Officials say Caribbean J’Ouvert spared violence this year

Officials say Caribbean J’Ouvert spared violence this year
“Primitiva” from the band “Untamed” led by Roy Pierre and Associates.
Keith Getter

New York Police Department (NYPD) and other officials say Caribbean J’Ouvert in Brooklyn has been spared this year the violence that has marred the festival in recent years.

Police said the later start time, hundreds of portable streetlight and enhanced security checkpoints helped immeasurably in making the event safer.

Hazel John, 70, a co-founder of J’Ouvert City International, organizers of J’Ouvert, told reporters the enhanced security was warranted.

“It shows they’re concerned about our protection,” she said. “The people who come to enjoy the event feel more protected.”

Officials and police said alcohol and large bags were banned from J’Ouvert as part of changes of a new safety plan for the celebration that includes moving its start time to daylight hours following years of deadly violence on or near the pre-dawn parade route.

Revelers attending the parade — which ran from Grand Army Plaza, down Flatbush Avenue and east on Empire Boulevard — were subjected to metal detector wand searches at 12 checkpoints along the route.

No alcohol or large bags and backpacks were permitted past the checkpoints.

“From the beginning, there was a decision to fundamentally change the reality, including the hours — to daylight — and the level of screening to make sure there are not weapons anywhere nearby,” Mayor Bill de Blasio said.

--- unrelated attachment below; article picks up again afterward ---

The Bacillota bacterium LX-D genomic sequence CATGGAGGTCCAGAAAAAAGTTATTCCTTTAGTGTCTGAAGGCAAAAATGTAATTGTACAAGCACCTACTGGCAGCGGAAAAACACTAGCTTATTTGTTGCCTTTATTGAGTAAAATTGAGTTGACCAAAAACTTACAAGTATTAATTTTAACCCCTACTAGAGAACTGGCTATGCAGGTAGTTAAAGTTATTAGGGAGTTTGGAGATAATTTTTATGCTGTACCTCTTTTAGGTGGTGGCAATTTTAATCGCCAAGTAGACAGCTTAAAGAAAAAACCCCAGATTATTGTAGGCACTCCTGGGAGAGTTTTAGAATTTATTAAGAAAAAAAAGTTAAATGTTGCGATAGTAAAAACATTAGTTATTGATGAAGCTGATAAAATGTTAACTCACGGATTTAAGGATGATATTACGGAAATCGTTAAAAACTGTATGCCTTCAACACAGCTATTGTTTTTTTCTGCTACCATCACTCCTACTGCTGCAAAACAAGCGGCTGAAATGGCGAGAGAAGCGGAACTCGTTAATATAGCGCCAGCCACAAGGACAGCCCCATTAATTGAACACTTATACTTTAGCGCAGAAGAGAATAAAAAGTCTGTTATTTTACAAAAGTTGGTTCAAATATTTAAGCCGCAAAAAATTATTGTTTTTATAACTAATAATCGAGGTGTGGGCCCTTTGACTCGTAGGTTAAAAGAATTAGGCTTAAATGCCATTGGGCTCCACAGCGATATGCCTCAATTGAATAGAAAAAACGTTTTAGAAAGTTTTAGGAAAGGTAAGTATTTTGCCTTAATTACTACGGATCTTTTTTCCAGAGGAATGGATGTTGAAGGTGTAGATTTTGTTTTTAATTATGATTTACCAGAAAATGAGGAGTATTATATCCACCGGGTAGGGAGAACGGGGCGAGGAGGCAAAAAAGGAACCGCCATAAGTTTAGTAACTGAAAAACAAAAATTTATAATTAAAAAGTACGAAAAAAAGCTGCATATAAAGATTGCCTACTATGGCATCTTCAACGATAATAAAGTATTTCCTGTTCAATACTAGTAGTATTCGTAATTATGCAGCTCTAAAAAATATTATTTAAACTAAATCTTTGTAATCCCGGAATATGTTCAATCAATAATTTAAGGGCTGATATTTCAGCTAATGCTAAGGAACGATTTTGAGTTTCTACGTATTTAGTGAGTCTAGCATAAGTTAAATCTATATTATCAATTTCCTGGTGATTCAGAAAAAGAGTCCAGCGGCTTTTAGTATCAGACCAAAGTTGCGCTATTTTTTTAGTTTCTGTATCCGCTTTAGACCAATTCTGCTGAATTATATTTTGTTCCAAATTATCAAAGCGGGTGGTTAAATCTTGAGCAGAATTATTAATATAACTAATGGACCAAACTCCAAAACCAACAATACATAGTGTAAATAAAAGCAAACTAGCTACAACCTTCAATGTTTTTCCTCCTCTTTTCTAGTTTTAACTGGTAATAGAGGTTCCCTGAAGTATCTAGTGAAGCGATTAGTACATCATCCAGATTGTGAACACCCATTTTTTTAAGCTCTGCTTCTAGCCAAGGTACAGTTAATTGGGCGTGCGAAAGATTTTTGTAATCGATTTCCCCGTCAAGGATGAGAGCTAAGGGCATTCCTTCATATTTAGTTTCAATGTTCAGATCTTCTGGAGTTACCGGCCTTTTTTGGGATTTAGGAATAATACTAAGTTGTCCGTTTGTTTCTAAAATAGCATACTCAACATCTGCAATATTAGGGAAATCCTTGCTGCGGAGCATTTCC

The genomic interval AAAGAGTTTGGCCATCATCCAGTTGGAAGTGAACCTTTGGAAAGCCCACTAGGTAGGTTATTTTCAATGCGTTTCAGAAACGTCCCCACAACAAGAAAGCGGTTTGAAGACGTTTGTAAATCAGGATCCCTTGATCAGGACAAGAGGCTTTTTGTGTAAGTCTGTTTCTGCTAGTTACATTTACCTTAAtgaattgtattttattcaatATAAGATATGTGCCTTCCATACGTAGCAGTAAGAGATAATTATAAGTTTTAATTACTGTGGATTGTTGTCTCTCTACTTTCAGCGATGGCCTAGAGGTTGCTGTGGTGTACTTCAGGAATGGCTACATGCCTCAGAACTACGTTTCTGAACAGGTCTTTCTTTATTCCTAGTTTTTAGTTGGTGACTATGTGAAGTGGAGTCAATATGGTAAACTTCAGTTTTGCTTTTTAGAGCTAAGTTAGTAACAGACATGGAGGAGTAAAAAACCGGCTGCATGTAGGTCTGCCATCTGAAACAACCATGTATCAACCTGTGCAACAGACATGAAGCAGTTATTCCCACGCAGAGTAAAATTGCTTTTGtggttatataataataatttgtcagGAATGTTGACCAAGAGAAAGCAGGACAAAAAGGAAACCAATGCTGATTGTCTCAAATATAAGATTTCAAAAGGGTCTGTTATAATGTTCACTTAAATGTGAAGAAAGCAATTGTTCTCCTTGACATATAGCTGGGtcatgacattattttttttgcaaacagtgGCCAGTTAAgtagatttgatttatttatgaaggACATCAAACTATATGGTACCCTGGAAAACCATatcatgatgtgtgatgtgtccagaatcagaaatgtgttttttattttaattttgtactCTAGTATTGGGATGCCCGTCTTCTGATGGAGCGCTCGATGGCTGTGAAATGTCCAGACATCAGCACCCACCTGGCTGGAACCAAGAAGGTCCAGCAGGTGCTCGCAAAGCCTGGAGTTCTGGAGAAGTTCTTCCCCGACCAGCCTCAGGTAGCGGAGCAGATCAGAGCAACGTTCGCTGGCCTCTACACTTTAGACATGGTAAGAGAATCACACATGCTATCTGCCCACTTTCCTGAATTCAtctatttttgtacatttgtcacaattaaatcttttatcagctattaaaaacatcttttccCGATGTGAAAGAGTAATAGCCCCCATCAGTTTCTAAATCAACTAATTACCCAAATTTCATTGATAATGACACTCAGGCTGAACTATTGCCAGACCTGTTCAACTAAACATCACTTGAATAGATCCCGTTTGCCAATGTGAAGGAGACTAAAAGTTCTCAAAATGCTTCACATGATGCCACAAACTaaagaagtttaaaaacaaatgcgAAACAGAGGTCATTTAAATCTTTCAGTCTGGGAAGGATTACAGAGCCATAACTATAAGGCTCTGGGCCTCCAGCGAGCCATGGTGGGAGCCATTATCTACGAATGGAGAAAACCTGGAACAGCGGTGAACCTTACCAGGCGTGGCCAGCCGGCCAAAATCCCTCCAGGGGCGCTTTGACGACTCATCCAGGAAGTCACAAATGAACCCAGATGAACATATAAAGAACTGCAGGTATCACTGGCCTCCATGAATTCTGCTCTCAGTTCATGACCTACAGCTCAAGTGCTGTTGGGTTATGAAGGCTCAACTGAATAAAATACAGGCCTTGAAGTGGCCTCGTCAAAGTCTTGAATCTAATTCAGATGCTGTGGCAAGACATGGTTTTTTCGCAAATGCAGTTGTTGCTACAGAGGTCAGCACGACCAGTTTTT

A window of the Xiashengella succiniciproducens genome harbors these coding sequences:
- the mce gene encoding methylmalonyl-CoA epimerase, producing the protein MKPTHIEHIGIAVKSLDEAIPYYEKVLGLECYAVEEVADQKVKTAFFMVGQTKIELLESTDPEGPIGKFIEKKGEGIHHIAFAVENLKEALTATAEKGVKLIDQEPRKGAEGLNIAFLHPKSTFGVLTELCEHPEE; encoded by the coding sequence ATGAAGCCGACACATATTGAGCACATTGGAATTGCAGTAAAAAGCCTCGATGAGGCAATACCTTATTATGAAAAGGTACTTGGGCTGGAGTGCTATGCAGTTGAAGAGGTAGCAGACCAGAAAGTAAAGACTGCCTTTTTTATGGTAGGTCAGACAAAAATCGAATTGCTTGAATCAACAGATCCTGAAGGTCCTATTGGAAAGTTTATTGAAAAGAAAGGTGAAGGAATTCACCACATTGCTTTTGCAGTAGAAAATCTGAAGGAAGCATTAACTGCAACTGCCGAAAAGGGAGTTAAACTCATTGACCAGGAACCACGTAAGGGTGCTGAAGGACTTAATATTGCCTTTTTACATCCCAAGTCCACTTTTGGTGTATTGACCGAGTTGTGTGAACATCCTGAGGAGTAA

Police said a total of 2,000 police officers patrolled the parade route and worked at the checkpoints.

The safety plan was created by a group of elected officials, the NYPD and the parade’s organizers, J’Ouvert City International, over the past several weeks.

Traditionally, J’Ouvert begins at about 2 am, but the new hours for the permitted procession started at 6:00 a.m. and ended at 11:00 a.m., said Trinidadian Yvette Rennie, president of J’Ouvert City.

Rennie, according to the New York Daily News, said the change was made specifically to stop the violence and was “a combination of all our concerns, because we are extremely concerned that darkness is when everything (bad) happens.

“Based on what happened in those consecutive years, we felt that it was very important that we bring it more into light,” said Rennie, adding that her group proposed the time change.

Last year, two people were killed during the overnight revelry, despite an increased NYPD presence, lighting and other measures that were adopted, the Daily News said.

In 2015, it said the celebration of the Caribbean culture was marred by bloodshed when 43-year-old Carey Gabay, a Jamaican-American Harvard-educated lawyer and aide to New York Governor Andrew Cuomo, was caught in gang members’ crossfire and fatally wounded near the parade route.

J’Ouvert, which means “daybreak,” precedes Brooklyn’s West Indian American Day Carnival Parade, but is not affiliated with it.

Aziza Benjamin, 24, a criminal justice student at LaGuardia Community College, decorated her face with paint and blue, green and yellow rhinestones for her native country, St. Vincent and the Grenadines.

“I wish things could go back to the way they used to be,” Benjamin, who has watched the J’ouvert procession the last six years, told the New York Times.

But, despite the relatively peaceful J’Ouvert this year, gunfire erupted on the fringes of the route, according to reports.

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